He throws the Play-Doh down on the table and I squeeze it through the press. It's important to collaborate with someone that will push you to be better.
When they tried to promote a side project, Kyle Sollenberger and Aaron Gotwalt discovered how hard it was for the two of them to tweet from the same Twitter handle. Kyle explained the simplicity of the problem to Kern and Burn. He said, “There were two of us and one Twitter account. If we were having trouble, imagine what would happen when a large business with hundreds of people, across multiple business units tried to do the same.”
This was in 2008 when businesses were just beginning to discuss whether or not they should be on Twitter—Kyle and Aaron took a bet that they would. They hired a business developer and CoTweet was born. Within a few months large brands like Whole Foods, Starbucks, Pepsi, and Southwest tested the beta version of the service and it was a hit. In 2010, CoTweet was acquired by ExactTarget. The application allows company’s social media management teams to collaborate and tap into social media conversations as they happen.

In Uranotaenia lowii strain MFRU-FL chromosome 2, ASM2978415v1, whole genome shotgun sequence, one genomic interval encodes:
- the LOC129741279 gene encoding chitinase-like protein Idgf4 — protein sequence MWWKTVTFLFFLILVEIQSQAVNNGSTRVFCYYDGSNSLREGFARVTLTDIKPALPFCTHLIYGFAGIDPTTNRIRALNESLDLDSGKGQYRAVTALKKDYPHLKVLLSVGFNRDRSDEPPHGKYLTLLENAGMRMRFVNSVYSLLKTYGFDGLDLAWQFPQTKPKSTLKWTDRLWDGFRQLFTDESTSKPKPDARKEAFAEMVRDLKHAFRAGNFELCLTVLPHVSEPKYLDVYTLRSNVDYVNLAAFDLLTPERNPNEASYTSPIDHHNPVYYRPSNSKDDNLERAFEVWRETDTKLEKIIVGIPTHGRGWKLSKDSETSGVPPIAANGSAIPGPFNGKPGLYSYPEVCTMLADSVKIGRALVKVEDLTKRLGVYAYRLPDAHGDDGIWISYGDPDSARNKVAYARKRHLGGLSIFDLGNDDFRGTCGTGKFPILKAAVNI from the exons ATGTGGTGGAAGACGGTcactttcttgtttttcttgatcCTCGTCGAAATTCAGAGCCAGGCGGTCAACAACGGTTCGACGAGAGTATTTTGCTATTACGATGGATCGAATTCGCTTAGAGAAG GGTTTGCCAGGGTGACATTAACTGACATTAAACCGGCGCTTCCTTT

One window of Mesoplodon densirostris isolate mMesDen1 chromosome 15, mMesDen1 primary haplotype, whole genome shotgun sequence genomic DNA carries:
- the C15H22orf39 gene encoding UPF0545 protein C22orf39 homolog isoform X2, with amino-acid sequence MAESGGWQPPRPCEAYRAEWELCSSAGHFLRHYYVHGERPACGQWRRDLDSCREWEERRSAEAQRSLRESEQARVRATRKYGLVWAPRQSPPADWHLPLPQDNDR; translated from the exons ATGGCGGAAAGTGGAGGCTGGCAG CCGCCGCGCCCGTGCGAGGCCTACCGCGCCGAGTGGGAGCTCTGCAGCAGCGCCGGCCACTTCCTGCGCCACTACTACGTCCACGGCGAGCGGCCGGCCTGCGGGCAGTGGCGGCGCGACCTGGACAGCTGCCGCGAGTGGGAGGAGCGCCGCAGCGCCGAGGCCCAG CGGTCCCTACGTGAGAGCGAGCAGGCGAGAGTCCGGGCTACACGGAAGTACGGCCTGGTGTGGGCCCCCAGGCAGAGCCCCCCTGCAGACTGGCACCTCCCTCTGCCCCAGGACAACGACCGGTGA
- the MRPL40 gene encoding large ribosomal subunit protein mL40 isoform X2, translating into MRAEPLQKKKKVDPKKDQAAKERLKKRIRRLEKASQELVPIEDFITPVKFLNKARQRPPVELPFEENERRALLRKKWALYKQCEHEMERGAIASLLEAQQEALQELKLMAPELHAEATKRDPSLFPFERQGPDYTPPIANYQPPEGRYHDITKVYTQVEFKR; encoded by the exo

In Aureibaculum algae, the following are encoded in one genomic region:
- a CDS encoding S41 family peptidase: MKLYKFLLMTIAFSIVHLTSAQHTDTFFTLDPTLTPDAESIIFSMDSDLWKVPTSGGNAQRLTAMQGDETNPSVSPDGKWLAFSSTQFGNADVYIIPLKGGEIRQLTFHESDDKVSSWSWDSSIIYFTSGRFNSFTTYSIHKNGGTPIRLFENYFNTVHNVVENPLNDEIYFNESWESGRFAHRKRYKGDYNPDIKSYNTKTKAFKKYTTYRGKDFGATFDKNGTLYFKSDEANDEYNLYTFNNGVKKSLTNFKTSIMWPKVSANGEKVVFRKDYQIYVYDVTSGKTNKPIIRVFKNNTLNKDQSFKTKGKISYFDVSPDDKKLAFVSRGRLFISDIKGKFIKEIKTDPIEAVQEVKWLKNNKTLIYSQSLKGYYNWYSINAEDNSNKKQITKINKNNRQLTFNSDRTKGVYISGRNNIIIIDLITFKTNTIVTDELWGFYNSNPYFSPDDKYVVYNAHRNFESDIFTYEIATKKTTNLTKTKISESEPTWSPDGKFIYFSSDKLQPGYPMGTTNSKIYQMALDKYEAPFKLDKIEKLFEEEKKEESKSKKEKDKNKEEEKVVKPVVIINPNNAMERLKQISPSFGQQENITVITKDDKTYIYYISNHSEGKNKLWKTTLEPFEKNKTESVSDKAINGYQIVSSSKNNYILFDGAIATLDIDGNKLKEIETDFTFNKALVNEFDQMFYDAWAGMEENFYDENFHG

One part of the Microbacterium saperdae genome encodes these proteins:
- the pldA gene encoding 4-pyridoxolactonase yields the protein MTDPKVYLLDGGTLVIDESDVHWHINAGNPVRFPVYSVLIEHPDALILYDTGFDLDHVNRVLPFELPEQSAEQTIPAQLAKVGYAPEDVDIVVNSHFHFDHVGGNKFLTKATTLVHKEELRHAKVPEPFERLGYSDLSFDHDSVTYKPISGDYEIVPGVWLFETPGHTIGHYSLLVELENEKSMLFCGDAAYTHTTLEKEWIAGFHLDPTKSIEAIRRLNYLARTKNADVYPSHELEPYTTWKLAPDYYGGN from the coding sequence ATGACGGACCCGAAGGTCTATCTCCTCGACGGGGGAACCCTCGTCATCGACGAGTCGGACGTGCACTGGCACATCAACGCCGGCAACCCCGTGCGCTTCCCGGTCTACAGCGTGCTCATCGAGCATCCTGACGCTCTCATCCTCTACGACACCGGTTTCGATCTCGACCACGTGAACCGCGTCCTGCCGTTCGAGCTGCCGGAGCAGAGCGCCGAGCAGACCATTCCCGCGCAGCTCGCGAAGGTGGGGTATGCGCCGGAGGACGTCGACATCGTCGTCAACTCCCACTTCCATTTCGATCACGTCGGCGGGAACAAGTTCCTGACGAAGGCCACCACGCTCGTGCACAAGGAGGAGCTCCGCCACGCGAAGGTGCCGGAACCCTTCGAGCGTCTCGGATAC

A high school interest in architecture led Kyle to pursue drafting. At the same time, he discovered HTML and Flash and realized that the web allowed him to create a virtual space that people could interact with in real time. He believed in himself and trusted that his experience would win out over a degree. Kyle said, “Rapid iteration and user testing are much harder in the physical space. I wanted to move quickly so the web won over architecture. I don’t learn well in an academic setting and college life wasn’t appealing to me.” At age 20, he became a partner and creative director of a web development company. He managed people twice his age and created over two-thousand websites in three years which taught him a lot about business. Kyle now describes himself as an “architect for the internet” who translates ideas into the real world.
Kyle and Aaron continue to collaborate on ideas and products at their company Tomorrowpants. When I asked Kyle to describe their process he said, “The best way to describe our relationship is that he throws the Play-Doh down on the table and I squeeze it through the press. It’s important to collaborate with someone that will push you to be better. Aaron always does that for me.” Often the place to find an idea is by solving a problem in your own life. CoTweet solved a problem in their own lives and grew into a successful product that solves problems for others.